EUSSET: Mateusz & Gerd, your paper, “Paper practices in institutional talk: How financial advisors impress their clients”, will be the first to be awarded the David B. Martin Best Paper Award during ECSCW 2017 in Sheffield. Congratulations! The awarded is thought for research that particularly contributes to the multidisciplinary understanding of society and/or work from a CSCW perspective. Your paper is awarded as it is an original, detailed and thoroughly grounded study of an interesting work domain and problems. In your own words what is the contribution of the paper?
Mateusz & Gerd: First of all, we want to express our best gratitude towards the committee for this respectable award and for giving emphasis to a fascinating research domain: financial advice and its technological support. The study, we present this year in Sheffield, gives an overview of advisors’ material practices involving paper and paper documents during a co-located mortgage advisory encounter. In particular, it points to the fact, that many of the behaviours are oriented at impressing the client by specific performances. The interaction and its material dimension is not simply situatively constituted within an encounter, but reflects a whole set of factors beyond a particular conversation.
EUSSET: So, in your own words: How do financial advisors impress their clients?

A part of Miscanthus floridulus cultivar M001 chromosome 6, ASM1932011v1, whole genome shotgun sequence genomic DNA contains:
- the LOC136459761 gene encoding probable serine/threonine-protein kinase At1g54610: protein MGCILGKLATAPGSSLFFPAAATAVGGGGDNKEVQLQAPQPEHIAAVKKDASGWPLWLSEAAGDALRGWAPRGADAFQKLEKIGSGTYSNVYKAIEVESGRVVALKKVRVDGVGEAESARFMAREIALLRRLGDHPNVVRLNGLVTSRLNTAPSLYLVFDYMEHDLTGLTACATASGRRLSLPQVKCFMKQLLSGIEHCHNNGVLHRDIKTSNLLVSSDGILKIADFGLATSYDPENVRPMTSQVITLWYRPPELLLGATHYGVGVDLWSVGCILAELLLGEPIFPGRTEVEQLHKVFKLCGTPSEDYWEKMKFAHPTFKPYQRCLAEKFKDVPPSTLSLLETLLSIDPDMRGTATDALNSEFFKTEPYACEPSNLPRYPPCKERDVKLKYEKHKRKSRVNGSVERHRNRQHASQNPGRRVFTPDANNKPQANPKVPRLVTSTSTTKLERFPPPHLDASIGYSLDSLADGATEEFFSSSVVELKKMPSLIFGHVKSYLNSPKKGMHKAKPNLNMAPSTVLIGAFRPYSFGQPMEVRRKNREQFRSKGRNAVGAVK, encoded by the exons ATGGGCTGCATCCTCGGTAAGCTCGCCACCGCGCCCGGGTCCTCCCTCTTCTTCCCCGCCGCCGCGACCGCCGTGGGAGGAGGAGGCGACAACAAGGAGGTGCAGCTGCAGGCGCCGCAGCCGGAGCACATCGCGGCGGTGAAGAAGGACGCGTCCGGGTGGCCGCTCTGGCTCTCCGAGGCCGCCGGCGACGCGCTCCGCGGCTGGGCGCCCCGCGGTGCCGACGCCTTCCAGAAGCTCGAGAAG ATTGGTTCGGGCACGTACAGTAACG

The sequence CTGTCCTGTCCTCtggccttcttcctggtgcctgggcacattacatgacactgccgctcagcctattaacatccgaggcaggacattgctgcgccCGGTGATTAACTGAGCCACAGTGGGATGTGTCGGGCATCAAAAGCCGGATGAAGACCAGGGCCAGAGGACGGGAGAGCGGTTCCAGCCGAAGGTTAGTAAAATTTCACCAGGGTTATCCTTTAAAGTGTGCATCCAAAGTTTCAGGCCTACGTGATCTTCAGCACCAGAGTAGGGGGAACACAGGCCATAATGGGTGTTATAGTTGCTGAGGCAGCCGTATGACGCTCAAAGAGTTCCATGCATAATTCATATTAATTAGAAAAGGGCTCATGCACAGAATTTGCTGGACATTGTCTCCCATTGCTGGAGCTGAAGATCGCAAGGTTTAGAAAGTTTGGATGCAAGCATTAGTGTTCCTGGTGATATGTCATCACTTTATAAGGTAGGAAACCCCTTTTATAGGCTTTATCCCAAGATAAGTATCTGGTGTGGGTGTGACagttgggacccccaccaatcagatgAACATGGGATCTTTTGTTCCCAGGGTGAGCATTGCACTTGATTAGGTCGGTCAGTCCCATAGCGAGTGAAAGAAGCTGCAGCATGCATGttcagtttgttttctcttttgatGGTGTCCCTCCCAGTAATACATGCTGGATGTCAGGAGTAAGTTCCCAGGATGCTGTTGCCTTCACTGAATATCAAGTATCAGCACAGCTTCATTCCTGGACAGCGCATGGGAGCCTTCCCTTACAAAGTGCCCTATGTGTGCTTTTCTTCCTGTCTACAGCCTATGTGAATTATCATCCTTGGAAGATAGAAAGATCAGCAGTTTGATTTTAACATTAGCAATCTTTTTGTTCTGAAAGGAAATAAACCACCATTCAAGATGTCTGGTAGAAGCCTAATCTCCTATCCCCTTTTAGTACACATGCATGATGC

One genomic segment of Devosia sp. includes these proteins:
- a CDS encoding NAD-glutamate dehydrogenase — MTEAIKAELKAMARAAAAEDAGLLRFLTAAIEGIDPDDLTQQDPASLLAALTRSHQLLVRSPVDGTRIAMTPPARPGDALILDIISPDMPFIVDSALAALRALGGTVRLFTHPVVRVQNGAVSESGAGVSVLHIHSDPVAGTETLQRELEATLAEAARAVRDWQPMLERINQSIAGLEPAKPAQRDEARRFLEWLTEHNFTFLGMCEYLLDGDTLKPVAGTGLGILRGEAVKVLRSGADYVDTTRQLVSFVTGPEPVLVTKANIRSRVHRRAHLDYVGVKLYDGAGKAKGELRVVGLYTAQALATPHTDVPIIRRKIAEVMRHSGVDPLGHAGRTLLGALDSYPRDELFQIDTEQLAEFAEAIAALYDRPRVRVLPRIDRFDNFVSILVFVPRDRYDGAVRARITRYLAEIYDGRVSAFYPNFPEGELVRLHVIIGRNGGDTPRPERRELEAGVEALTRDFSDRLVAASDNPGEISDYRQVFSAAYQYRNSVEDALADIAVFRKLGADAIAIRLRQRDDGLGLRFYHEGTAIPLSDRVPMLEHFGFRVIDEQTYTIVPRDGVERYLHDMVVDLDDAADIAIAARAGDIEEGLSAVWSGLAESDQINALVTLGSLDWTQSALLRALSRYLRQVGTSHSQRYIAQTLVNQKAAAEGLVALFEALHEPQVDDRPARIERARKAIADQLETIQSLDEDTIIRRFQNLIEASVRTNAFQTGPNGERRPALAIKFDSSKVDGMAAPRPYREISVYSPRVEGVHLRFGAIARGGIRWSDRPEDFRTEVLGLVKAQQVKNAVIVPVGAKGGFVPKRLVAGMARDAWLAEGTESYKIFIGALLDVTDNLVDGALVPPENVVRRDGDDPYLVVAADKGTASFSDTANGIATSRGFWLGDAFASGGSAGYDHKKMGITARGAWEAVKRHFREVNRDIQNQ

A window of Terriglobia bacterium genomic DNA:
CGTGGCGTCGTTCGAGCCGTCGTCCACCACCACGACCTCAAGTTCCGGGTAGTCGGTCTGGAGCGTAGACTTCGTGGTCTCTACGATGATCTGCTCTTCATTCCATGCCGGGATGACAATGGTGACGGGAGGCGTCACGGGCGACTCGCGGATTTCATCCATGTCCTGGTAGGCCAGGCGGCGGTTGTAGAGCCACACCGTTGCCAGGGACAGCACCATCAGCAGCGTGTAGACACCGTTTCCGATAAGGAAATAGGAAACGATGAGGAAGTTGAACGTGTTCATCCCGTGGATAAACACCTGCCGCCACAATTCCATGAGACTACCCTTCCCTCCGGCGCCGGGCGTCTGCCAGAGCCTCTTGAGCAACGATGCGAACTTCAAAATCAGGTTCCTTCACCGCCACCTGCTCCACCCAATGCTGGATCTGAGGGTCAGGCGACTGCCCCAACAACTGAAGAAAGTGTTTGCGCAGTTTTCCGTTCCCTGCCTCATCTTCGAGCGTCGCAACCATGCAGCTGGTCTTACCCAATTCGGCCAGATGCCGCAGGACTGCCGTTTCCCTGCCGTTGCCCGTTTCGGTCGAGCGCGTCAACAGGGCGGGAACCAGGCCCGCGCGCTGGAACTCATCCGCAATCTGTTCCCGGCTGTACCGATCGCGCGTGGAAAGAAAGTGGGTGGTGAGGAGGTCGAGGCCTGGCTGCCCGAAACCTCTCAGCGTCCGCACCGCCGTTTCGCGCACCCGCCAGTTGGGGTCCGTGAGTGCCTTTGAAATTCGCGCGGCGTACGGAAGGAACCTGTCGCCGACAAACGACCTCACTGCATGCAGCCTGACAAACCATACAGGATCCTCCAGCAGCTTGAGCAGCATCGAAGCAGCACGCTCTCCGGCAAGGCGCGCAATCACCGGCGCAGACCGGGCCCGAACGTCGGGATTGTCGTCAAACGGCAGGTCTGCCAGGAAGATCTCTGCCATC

Mateusz & Gerd: Well, there is a range of behaviours which they employ in order to give the client a particular impression. Just to mention a few: they start with a set of orderly organized papers to show to the client that they are orderly persons and that they put essential effort to prepare for the conversation; many of them set off an agenda for the meeting, but keep it hidden from the client – in their own words, they do so to keep a path throughout the service but do not want the client to think, there is a checklist to tick; also, their choice of materials, such as pen, should make a specific impression and represent their personality. As one of the advisors puts it, his goal for the advisory service was to send the message: “The Bank is the right bank for you, respectively the advisor is the right person for you”. Apart from that, we have noticed that the way advisors move and use the space involves a specific kind of large gestures and theatrical performance to emphasize various interaction modes such as information transfer or choosing between alternatives. It makes clear, that the role of paper within such encounter is not just about storing and representing content, but is tightly related to the institutional identities and goals of the participants. This explains why it may be problematic to proliferate IT systems in this context, especially if one reduces its role to saving and representing the data. In particular, the advisors may be reluctant to use a system, because they have little impact on what impression the design of a system makes on the client.
EUSSET: Where did the idea for the paper come from? Is there a history behind it?